• Meet TDP Ace
TPD Jay, TPD Rebel and TDP Arnie start their 13 week initial police dog course

The 2020 January General purpose Initial Police dog course started on January 6th and will run for 13 weeks. On the course from left to right are Ed Harris with TPD Jay, course Instructor Phil Wilson, Danni Howett with TPD Rebel and TPD Arnie with Dean Barker.

The boys certainly looked very different when they first arrived.




Meet the teams

TPD Jay and PC Ed Harris.  Ed is a first time handler and on successful completion of the 13 week course they will be posted to Plymouth.

TPD Jay (Obi) and his brother TPD Arnie (Oscar) were born on the 19th August 2018 and were bred by Bernard Horton of Kazzardsway German shepherds in Manchester.

I remember bringing the two boys back from Manchester and letting them have a leg stretch in our garden before taking them to HQ for allocation to their puppy walkers. They were very confident and self-assured exploring the whole garden.

TPD Jay has been puppy walked by Stewart and Alison Fleming. Here they are collecting TPD Jay from the dog training school aged 8 weeks.

TPD Rebel and PC Dani Howett. Dani is a first time handler and on successful completion of the course will be posted to Ferndown dog centre in Dorset.

TPD Rebel was born on the 5th of August 2018 and was supplied to us by Ian Morgan of Lorockmor working dogs in Shropshire.

TPD Rebel has been puppy walked by experienced puppy walkers Terry and Jill Hodge who are pictured here collecting him from my house aged 8 weeks.

TPD Arnie and PC Dean Barker. Dean is also a first time handler and on successful completion of the course will be posted to Plymouth dog centre in Plymouth.

TPD Arnie as already mentioned is the brother of TPD Jay bred by Bernard Horton of Kazzardsway German shepherds.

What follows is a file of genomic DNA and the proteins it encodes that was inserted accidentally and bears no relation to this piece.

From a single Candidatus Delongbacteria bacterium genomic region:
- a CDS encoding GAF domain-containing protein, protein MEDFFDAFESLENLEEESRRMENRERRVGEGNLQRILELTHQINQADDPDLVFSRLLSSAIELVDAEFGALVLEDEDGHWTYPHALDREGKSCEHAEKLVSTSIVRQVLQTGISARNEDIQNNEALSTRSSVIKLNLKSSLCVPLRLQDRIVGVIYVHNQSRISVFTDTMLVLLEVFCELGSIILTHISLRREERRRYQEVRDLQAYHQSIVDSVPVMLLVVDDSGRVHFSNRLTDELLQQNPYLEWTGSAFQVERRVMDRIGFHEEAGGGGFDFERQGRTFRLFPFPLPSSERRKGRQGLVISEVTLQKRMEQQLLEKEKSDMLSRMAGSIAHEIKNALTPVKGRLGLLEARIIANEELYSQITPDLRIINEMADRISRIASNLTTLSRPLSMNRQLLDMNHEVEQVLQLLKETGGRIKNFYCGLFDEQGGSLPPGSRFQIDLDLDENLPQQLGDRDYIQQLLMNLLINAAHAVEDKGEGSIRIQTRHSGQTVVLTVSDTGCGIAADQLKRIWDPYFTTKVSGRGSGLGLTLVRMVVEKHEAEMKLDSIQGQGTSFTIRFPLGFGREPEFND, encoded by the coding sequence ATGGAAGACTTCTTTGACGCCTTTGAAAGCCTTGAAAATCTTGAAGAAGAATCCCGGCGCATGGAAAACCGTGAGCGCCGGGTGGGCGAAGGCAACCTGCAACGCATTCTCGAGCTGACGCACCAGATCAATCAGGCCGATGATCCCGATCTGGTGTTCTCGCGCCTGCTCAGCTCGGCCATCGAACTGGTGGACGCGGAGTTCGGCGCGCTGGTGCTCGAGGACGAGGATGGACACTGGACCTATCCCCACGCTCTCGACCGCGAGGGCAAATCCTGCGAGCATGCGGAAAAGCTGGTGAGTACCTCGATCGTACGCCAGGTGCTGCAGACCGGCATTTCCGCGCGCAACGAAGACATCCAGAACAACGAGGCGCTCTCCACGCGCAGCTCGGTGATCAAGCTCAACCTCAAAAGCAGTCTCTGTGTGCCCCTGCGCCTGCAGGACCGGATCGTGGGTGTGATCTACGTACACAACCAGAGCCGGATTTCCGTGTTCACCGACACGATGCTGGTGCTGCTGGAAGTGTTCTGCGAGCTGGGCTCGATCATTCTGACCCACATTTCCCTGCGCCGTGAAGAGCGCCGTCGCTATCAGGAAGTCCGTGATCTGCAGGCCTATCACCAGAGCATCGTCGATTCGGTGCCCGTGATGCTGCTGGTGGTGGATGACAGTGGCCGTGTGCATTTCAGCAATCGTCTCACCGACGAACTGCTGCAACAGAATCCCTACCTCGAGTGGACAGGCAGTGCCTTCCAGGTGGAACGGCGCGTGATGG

TPD Arnie has been puppy walked by Andy Parsons and his family pictured here at their home aged 10 weeks.

Last but not least is our course Instructor Phil Wilson who will be Instructing on his first Initial course and we wish him luck. 


Our puppy program has been running very successfully for over 30 years. Initially we acquired puppies from established breeders and placed them with puppy walking families who socialised and looked after them until allocation to a Police dog handler.

This has evolved to a situation where we still acquire puppies from established breeders but we also now breed our own puppies and our puppy walkers are much more involved in the actual training of the puppies.

Here are TPD Jay, TPD Arnie and TPD Rebel on their first training/development day.

Here is TPD Rebel in the early stages of his sit stay.

Here is TPD Arnie in the early stages of his down stay.

Here is TPD Jay doing some work on the ramps.

By the time the pups have become adults and before they are allocated  to their handlers our pups have already reached a very  impressive level of performance on many of the core exercises such as general control, tracking, person searching, article searching and use of force exercises such as the straight chase.

This means the dogs are already at a very good level when they start their Initial Police dog course which in turn means when they start operational deployment they are much better prepared going forward.

Here is Andy with TPD Arnie showing excellent tracking potential with his impressive concentration and obvious enjoyment of this exercise.

Here is Stewart with a very young TPD Jay already showing determination and boldness on the chase and detain exercise.

Here are TPD Rebel and TPD Arnie showing that they are not backward in coming forward either when it comes to criminal work.

They were very impressive at the Devon county show last year aged only 9 months and were a credit to their puppy walkers and the Alliance.

Whenever we start a new Initial Police dog course I like to do a blog introducing the dog teams and showing the work the puppy walkers have done to get the dogs this far.

I always find it very emotional going back over the photos and seeing all the good times we had together on our puppy classes. I know just how much commitment our puppy walkers put into their pups and how much heartache there is for the puppy walkers whose pups don’t make it.